An inquiry has been established after weeks of calls by officials to answer questions about why passengers were allowed off the Ruby Princess cruise ship without completing health checks, despite an outbreak of the CCP virus onboard.
New South Wales Premier Gladys Berejiklian has pledged to do all that she can to get to the bottom of it.
“As I have said before, we will leave no stone unturned until we find out exactly what happened,” Berejiklian said at a press conference.
The Special Commissions inquiry will be led by senior counsel Bret Walker, who will be given “extraordinary powers” to probe all the NSW agencies involved. This will include state and federal departments like the NSW border force, NSW emergency services, and the Federal Department of Agriculture.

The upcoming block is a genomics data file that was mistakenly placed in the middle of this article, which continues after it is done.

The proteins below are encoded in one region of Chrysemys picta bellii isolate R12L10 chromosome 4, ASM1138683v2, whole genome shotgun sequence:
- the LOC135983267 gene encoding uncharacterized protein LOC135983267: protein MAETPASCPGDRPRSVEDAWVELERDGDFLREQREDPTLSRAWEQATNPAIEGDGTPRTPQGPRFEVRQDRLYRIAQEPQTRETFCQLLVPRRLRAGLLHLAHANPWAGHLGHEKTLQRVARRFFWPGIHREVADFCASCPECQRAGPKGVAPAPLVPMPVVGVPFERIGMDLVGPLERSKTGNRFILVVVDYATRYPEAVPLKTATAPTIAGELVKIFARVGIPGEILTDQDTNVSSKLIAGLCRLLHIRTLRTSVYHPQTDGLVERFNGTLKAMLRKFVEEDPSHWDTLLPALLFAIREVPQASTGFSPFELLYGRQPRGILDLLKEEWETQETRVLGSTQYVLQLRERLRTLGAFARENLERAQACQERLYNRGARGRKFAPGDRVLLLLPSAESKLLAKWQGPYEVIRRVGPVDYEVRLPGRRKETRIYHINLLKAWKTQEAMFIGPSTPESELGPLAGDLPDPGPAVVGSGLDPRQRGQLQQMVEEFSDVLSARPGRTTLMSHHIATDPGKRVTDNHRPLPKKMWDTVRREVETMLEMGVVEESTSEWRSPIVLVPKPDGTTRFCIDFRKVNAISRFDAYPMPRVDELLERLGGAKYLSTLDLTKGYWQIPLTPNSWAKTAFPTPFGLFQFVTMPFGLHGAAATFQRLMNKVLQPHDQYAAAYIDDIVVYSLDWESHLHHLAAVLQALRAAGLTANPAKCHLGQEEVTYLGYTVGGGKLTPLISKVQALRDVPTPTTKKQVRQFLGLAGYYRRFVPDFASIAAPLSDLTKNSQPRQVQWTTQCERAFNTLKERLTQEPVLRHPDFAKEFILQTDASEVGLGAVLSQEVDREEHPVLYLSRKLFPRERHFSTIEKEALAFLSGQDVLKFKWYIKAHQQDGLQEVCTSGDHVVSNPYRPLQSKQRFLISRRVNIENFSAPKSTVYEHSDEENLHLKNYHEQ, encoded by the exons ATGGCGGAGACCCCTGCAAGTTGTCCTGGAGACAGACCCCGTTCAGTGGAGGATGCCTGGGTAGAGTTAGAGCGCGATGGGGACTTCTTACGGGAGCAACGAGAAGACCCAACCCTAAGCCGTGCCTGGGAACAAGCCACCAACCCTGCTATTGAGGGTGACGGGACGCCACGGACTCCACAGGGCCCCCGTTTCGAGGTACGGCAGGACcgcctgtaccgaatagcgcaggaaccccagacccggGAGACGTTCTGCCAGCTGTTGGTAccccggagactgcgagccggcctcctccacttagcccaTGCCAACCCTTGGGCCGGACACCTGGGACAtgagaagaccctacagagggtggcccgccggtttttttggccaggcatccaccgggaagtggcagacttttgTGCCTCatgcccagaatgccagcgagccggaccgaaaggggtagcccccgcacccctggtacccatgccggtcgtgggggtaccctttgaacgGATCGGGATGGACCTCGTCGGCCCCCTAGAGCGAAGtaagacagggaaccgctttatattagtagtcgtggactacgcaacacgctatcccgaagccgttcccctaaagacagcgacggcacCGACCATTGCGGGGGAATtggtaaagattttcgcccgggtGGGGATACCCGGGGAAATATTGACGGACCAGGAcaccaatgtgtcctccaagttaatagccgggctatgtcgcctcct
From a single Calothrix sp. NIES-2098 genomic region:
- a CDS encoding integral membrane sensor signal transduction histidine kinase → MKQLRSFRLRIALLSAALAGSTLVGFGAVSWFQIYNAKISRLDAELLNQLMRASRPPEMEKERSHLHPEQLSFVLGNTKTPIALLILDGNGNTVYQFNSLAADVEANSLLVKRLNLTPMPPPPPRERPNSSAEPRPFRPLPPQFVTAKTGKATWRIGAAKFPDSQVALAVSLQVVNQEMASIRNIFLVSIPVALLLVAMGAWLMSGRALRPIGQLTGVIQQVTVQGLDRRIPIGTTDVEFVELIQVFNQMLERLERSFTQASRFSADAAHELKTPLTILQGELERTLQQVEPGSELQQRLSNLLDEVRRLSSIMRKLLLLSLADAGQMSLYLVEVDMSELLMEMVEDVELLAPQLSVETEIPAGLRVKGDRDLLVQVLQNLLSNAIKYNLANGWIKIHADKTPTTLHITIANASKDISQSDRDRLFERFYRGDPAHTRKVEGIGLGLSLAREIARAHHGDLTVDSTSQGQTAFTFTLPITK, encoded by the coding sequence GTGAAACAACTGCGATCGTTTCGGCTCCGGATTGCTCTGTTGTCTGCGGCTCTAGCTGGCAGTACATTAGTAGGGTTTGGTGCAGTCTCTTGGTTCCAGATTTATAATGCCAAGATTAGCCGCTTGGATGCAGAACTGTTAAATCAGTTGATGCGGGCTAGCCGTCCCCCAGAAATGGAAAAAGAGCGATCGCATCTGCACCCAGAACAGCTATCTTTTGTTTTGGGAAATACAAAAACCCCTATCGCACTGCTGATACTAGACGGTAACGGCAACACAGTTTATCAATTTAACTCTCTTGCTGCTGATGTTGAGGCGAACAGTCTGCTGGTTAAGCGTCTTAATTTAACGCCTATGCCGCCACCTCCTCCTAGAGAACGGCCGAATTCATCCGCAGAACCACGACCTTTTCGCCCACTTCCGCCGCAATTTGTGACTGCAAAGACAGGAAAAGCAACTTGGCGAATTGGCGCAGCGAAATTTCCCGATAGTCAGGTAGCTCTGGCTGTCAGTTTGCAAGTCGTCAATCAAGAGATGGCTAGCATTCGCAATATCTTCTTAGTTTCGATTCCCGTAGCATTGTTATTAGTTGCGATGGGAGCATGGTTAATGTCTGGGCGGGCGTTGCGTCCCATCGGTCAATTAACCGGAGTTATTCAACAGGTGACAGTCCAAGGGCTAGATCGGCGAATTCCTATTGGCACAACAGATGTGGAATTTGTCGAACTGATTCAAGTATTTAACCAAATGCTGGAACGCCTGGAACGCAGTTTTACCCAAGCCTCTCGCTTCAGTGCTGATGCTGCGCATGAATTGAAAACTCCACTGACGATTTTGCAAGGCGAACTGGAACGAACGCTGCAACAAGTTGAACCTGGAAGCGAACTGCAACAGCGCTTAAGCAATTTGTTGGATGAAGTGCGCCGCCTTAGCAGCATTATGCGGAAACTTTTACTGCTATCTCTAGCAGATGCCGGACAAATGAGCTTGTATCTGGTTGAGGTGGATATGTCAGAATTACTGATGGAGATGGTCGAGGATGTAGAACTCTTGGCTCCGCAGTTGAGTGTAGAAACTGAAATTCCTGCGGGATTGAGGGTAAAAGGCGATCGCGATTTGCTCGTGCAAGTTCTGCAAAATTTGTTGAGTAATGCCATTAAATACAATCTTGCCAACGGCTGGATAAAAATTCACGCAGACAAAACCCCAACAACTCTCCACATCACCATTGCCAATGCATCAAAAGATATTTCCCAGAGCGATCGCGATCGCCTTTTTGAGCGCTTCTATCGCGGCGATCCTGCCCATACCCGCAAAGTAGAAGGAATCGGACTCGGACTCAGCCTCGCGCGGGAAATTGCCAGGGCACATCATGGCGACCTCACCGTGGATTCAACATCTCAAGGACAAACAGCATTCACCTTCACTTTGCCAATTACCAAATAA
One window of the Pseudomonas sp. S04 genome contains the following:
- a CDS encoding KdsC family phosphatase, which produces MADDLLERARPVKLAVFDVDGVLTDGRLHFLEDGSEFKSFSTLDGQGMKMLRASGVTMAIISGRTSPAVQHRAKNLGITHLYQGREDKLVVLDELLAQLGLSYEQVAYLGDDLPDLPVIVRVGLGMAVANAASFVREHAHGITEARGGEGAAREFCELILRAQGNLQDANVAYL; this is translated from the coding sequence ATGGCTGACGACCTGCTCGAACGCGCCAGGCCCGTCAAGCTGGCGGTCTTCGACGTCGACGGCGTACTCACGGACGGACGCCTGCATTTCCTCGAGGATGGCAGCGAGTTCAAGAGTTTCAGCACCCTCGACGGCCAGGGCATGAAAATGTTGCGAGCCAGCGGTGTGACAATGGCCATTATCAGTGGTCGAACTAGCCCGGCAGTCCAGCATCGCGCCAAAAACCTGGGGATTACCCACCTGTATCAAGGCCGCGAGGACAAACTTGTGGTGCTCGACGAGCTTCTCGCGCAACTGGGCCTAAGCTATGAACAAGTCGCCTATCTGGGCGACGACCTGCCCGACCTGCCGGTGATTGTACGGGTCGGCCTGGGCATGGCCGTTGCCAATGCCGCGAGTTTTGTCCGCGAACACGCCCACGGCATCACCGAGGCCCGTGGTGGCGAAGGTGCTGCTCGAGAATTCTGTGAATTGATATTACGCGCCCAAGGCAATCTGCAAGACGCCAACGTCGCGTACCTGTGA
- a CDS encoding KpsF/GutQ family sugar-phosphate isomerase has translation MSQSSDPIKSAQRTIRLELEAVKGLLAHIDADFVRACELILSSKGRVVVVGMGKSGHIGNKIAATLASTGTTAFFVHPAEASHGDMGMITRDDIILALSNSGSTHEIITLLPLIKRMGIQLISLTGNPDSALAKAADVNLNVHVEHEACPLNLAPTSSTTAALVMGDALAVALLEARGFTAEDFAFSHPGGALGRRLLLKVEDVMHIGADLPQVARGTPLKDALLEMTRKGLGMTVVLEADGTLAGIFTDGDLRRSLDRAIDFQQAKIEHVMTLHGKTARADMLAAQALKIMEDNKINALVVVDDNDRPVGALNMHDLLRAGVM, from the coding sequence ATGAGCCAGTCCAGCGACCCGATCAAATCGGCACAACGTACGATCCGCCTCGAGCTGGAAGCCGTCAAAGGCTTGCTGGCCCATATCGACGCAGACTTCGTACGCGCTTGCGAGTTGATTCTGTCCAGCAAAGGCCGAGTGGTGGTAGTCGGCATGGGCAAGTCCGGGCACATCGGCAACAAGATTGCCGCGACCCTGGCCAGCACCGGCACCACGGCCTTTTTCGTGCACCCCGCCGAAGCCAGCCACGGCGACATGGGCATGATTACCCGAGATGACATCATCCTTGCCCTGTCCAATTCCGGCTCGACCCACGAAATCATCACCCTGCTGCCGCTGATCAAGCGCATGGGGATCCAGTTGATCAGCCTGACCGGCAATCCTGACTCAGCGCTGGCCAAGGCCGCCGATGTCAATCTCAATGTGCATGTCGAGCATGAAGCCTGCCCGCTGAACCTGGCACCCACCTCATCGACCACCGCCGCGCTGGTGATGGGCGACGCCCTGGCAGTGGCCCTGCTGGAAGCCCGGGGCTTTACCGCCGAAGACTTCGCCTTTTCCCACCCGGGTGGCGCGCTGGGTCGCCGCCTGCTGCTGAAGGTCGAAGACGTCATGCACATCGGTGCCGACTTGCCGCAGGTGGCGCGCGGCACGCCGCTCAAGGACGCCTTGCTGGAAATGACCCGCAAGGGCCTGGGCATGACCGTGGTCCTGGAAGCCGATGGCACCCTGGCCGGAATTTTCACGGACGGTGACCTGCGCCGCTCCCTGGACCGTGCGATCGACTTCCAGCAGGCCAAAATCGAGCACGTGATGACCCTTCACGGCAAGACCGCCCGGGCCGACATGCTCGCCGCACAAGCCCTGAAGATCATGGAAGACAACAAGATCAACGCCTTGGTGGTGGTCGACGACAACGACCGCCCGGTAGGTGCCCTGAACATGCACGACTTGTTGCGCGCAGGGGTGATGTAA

“[Walker] is an eminent barrister, he knows and is aware of the powers he has. It’s a matter for him on how he proceeds,” Berejiklian told reporters on April 15.
Walker led the 2007 Special Commissions inquiry into the Sydney Ferry services. Most recently, he is known for representing Cardinal George Pell who was acquitted by the High Court of Australia of sexually assaulting two teenaged choirboys in the 1990s, freeing the 78-year-old cardinal after 404 days in jail.
As well as investigating decisions made by medical staff, and communications between departments, the terms of reference state that Walker is free to look into any other related matters that he may deem appropriate.
There are also ongoing police and state coroner investigations relating to the Ruby Princess.
The Special Commissions inquiry will have four months to submit its report. Berejiklian said that “the quickest path to answers is through a powerful and independent inquiry.”
The Ruby Princess cruise ship accounts for one-third of Australia’s confirmed national cases. Statistics show that at 2,897 confirmed cases (as of April 17), NSW accounts for about 45 percent of Australia’s confirmed cases of the CCP (Chinese Communist Party) virus, commonly known as novel coronavirus.